Marvel Studios is an unusual success story. The studio first made money by licensing their characters out to other studios so that they could be turned into cash generating behemoths. X-Men and Fantastic Four became franchises at Fox, the former the success story of the early 2000s, the latter critically derided but still financially successful. Even Daredevil turned a profit for Fox, but not enough to prevent them from allow the rights to lapse back to Marvel in October 2012. Sony picked up Spider-Man, and have been counting their lucky stars ever since, what Superman and Batman are to DC, Spidey is to Marvel, and the four Spider-Man films to date each sit in the top 10 grossing comic-book adaptations of all time. Universal got The Hulk, but repeated attempts to kick-start that into a franchise failed as neither Hulk nor The Incredible Hulk rose much above $250 million at the box-office. Still when both cost in the region of $150m they didn’t lose money. Even Blade was a success story for fledgling studio New Line.
This led in 2004 to Marvel Studios deciding to take a gamble self-financing a raft of films, based on the characters remaining within the fold. Having licensed off the crown-jewels this motley crew composed of Ant-Man, The Avengers, Black Panther, Captain America, Cloak & Dagger, Doctor Strange, Hawkeye, Nick Fury, Power Pack and Shang-Chi. With these Marvel secured financing and a new distribution deal with Paramount, the only major player other than DC owners Warner Bros not to enter into a licensing agreement. Three years passed, the rights to Iron Man, Captain America and Thor reverted to Marvel, and then we had a ball-game! Marvel entered into production of Iron Man, a superhero who bore more than a passing resemblance to DC’s Batman, having no superpowers, but instead possessing a genius level intellect and money to burn. Robert Downey Jr. was just getting his career back on track when the call to suit-up came. A better match of actor and character could not have been imaged as Downey Jr. brought a confident but vulnerable swagger to Tony Stark that made him iconic. In the closing line Robert Downey Jr as Tony Stark quips “I am Iron Man”, and yes he most certainly was.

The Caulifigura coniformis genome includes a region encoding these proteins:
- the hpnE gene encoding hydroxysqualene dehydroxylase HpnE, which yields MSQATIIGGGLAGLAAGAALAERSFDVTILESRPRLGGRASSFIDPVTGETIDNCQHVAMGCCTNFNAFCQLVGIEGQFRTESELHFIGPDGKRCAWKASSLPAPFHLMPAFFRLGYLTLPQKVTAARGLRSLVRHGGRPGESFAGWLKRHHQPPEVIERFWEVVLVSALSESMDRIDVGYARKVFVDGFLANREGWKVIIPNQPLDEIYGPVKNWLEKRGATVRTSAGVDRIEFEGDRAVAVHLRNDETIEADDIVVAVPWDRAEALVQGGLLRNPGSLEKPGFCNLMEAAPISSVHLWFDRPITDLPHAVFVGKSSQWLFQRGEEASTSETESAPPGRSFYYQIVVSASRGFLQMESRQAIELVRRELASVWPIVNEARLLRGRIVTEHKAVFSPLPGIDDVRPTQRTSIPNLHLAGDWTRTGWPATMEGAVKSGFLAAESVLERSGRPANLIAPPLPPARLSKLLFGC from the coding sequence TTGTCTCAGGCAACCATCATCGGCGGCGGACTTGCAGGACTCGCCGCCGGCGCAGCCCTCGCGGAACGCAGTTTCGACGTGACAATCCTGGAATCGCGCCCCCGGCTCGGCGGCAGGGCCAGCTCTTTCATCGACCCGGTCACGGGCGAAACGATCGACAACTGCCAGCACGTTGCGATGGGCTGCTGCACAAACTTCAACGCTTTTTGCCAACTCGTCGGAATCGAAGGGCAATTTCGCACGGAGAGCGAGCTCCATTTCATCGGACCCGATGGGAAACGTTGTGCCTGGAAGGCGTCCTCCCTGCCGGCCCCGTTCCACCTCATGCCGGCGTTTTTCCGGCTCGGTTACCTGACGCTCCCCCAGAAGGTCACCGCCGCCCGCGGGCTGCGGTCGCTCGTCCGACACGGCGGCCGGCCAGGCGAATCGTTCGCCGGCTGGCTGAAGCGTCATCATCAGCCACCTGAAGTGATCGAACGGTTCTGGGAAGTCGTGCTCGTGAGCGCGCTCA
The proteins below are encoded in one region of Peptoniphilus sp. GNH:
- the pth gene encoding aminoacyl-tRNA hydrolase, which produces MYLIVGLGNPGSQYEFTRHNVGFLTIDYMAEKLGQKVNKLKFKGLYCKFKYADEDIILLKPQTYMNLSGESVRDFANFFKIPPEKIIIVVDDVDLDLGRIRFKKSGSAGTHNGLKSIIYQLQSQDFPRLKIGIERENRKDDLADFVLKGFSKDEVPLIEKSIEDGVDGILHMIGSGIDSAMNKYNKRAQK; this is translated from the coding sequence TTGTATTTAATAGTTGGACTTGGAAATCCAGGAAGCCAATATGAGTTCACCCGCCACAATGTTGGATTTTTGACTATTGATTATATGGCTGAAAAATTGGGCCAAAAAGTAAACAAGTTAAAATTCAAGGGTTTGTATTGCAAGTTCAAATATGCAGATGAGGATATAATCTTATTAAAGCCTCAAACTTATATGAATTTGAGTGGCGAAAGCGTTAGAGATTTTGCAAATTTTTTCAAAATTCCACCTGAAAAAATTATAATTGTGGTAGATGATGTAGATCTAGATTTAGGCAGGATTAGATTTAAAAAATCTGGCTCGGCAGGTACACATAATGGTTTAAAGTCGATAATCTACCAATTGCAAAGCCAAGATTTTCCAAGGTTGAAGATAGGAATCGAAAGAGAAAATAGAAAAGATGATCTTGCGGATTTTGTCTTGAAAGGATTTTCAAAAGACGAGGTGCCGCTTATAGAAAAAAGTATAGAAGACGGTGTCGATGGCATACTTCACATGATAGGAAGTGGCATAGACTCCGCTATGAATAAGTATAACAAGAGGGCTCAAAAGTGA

But Marvel had made an error, they lacked the confidence of a major studio and had only signed the actors on for one outing in their roles. That meant renegotiating with an actor that they had made into a superstar. Starting with Iron Man 2 Marvel Studios began to implement a more rigid structure with regards to the remuneration of the actors hired and the creative control allowed to those actors. Robert Downey Jr. had firmly established himself as Tony Stark making him indispensable, but the same could not be said of Terrence Howard as James Rhodes. When Howard, who had commanded a larger salary than Downey Jr. for Iron Man, made it known he was unhappy with his pay packet for the second outing Marvel simply said tough and drafted Don Cheadle in his place. Quickly Marvel was establishing that they believed that the characters that they had were bigger than actors who played them. Then on December 31, 2009, The Walt Disney Company purchased Marvel Entertainment for $4 billion. Backed by the power of Disney and burned by the Howard incident, as well as the new and improved pay-packet negotiated by Downey Jr., Marvel began to lock its stars into multi-picture long term deals. Samuel L. Jackson signed up for 9 further appearances as S.H.I.E.L.D. agent Nick Fury, Chris Evans for 6 appearances as the first Avenger Steve Rogers a.k.a. Captain America, Chris Hemsworth likewise for 6 outings as Thor. Mark Ruffalo too signed up for 6 when he joined for The Avengers, meaning that he has 4 films left after appearing briefly in Iron Man 3. Downey Jr.’s initial deal ran out post IM3, but he’s signed back on for The Avengers: Age of Ultron and The Avengers 3.